MICHELE NORRIS, host:
A World War I memorial cross that was at the center of a recent Supreme Court case has been stolen. The National Park Service reported that the cross, located in the Mojave National Preserve, disappeared sometime Sunday or early Monday. The controversial cross has been mired in litigation for more than nine years.
And to tell us more about the missing cross, we turn now to Linda Slater. She works for the National Park Service at the Mojave National Preserve and she joins us from Barstow, California, about 60 miles from the Mojave Preserve. Welcome to the program.
Ms. LINDA SLATER (National Park Service, Mojave National Preserve): Thank you.
NORRIS: What was your first reaction when you heard the cross was missing?
Ms. SLATER: I was completely surprised. You know, this case has been in litigation for nine years and nothing has ever happened to the cross before. So, it came as a complete shock to me that this would happen now.
NORRIS: How did you discover that it was missing?
Ms. SLATER: Well, we've been required to keep the cross covered and we've had a wooden box over it during all these years of litigation. And on Saturday, one of our employees noticed that the box had been removed. And so, on Monday morning, another one of our employees went out to recover it and that's when he found out that the cross was removed.
NORRIS: Can you give us just a little bit of background. We explained that this has been at the middle of this litigation that lasted more than nine years and went to the Supreme Court. What's the core issue there?
Ms. SLATER: Basically, there is a cross that was put up by private citizens in land that is now Mojave National Preserve. And the person that filed the suit thought it violated the establishment clause of the Constitution and he asked that it be taken down.
NORRIS: So, a religious symbol on federal land?
Ms. SLATER: Right.
NORRIS: This cross initially was a wooden cross, and then it was replaced over time and it became a metal cross. How did the people who removed this remove it?
Ms. SLATER: You know, the cross is basically two pipes welded together. At the bottom of the cross was a metal plate and that metal plate was bolted directly onto the rock. And so whoever did it just cut those bolts off and hauled it away.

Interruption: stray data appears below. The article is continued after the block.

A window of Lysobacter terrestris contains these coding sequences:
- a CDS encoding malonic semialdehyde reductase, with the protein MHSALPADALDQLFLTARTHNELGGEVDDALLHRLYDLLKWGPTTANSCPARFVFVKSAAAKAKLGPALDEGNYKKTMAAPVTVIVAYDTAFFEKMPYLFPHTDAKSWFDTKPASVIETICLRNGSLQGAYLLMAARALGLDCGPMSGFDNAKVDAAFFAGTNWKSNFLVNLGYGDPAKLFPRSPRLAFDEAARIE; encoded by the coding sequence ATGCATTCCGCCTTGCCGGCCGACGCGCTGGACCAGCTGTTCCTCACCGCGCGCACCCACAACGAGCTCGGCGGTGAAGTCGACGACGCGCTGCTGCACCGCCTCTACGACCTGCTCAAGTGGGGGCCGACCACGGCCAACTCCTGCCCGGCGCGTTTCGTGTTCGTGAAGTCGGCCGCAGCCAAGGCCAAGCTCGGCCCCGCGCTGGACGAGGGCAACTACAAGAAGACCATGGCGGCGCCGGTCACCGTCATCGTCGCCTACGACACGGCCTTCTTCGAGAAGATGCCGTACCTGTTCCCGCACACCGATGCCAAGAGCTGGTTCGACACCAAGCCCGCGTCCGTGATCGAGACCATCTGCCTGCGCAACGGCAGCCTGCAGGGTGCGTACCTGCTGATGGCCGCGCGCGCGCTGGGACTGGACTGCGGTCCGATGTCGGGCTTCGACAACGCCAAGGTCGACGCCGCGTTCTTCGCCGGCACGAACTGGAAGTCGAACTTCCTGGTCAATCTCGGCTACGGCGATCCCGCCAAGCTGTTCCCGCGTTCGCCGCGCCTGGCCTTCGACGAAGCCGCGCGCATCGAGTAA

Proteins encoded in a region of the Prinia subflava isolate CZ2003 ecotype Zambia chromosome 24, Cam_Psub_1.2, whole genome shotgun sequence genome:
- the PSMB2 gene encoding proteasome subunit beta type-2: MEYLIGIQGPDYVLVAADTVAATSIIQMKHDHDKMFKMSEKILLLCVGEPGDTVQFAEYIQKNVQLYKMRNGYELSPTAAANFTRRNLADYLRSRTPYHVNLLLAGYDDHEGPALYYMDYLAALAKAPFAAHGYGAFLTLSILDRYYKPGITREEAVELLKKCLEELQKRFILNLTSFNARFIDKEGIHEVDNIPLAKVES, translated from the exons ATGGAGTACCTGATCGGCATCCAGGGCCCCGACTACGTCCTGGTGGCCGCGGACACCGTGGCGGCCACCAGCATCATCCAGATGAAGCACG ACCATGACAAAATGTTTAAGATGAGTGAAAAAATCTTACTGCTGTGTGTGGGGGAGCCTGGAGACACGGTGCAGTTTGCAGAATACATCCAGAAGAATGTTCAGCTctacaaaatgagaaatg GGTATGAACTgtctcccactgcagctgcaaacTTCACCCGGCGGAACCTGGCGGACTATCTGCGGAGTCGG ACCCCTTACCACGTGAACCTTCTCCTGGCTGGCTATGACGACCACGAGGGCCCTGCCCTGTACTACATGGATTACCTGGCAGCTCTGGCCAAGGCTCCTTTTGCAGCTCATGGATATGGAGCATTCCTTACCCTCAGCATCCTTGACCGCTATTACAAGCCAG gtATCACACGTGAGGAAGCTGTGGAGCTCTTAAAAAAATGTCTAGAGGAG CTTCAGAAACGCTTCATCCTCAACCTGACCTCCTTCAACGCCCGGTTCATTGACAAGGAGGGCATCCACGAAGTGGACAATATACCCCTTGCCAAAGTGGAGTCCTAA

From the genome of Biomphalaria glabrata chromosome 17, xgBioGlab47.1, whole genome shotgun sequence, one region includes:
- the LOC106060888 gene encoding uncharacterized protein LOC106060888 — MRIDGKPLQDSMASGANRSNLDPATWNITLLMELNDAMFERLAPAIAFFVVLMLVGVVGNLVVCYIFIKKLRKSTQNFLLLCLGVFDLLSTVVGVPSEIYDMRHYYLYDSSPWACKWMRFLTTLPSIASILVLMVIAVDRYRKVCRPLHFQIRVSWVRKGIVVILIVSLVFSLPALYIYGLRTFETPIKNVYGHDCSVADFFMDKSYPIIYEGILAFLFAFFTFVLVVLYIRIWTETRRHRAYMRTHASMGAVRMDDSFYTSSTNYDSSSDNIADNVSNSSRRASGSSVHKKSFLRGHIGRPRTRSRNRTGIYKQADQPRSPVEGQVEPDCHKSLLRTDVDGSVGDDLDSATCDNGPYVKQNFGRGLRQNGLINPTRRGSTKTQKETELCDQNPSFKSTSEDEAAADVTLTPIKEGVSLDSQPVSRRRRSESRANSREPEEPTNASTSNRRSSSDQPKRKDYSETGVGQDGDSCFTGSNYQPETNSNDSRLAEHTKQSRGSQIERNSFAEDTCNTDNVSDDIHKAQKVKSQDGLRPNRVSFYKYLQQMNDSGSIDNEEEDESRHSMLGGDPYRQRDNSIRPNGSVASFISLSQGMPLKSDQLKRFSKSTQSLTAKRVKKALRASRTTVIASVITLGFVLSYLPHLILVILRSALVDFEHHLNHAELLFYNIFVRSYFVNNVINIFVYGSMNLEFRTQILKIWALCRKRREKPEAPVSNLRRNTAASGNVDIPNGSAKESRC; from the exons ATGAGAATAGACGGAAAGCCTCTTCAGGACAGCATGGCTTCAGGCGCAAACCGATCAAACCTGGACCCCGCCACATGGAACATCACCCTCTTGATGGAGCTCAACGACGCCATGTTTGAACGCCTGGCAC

NORRIS: Would it be heavy? Is it something that would be difficult to remove?
Ms. SLATER: I think it would be heavy. It was about seven feet tall, metal pipes with cement poured into the metal piping. So, I suspect it would be more than I could pick up by myself.
NORRIS: So it may be more than one person that you're looking for.
Ms. SLATER: Could be.
NORRIS: All right, well, Linda Slater, thank you very much.
Ms. SLATER: Thank you.
NORRIS: Linda Slater works for the National Park Service at the Mojave National Preserve.
And we turn now to Joe Davis. He's the public affairs director with the Veterans of Foreign Wars. Mr. Davis, thanks for being with us.
Mr. JOE DAVIS (Public Affairs Director, Veterans of Foreign Wars): Thank you, Michele.
NORRIS: Now, what was your first reaction when you heard?
Mr. DAVIS: My jaw dropped. It hit the desk. And I just shook my head in total disbelief.
NORRIS: Can you help me understand what this act represents to people who really cared about this cross?
Mr. DAVIS: We look at it as more of a memorial than a sectarian cross. I mean, the veterans were - I mean, the World War I veterans, they were sent off to the desert by the government because the government said the arid, dry climate would help in the recuperation from the mustard gas attacks. Going back to 1934, they were there, erected this cross on top of Sunrise Rock.
Now, Sunrise Rock was selected because when the sun is just right, you can see the face of a World War I doughboy in the rock. And that's why they chose this very simple memorial to recognize and honor the 53,000 American combat dead in 19 months of America's involvement in World War I. We don't look at this cross as a sectarian religious symbol. We look at it as a symbol to honor the war dead.
NORRIS: Now, you're offering money for information that might lead to the arrest. How much is the reward?
Mr. DAVIS: Right now, $25,000 leading to the arrest and conviction of the culprit or the culprits.
NORRIS: Mr. Davis, thank you for your time.
Mr. DAVIS: Thank you.
NORRIS: That was Joe Davis. He's the public affairs director for the Veterans of Foreign Wars.
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